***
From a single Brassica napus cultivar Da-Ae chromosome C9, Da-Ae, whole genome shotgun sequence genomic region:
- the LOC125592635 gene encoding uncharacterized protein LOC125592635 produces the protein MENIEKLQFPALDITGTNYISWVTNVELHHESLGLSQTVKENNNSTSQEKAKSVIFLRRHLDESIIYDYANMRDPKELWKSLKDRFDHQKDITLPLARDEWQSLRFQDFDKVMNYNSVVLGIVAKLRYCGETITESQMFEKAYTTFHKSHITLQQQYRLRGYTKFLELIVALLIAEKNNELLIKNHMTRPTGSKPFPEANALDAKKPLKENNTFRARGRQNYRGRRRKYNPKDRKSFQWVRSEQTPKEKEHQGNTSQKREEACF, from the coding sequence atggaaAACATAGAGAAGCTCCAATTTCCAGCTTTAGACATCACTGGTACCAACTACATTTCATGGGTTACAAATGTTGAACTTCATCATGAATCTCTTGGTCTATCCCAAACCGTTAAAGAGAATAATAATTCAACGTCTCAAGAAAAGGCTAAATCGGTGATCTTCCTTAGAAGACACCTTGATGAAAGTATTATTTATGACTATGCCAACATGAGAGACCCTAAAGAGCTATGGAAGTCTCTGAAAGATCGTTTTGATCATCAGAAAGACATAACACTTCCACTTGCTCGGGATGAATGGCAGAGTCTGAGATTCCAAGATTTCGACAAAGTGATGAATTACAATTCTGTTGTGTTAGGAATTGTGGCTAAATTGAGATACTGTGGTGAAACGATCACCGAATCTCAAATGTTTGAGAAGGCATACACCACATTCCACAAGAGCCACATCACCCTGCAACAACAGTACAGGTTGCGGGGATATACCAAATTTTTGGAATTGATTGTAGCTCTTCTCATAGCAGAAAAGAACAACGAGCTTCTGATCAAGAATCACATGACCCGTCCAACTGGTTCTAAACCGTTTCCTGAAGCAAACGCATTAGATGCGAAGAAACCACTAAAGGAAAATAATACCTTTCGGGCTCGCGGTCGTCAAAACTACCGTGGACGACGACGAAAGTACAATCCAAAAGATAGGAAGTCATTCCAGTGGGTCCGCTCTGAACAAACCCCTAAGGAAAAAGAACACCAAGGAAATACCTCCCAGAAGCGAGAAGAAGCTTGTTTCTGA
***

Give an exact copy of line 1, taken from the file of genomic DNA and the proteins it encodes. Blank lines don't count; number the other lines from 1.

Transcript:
From a single Brassica napus cultivar Da-Ae chromosome C9, Da-Ae, whole genome shotgun sequence genomic region: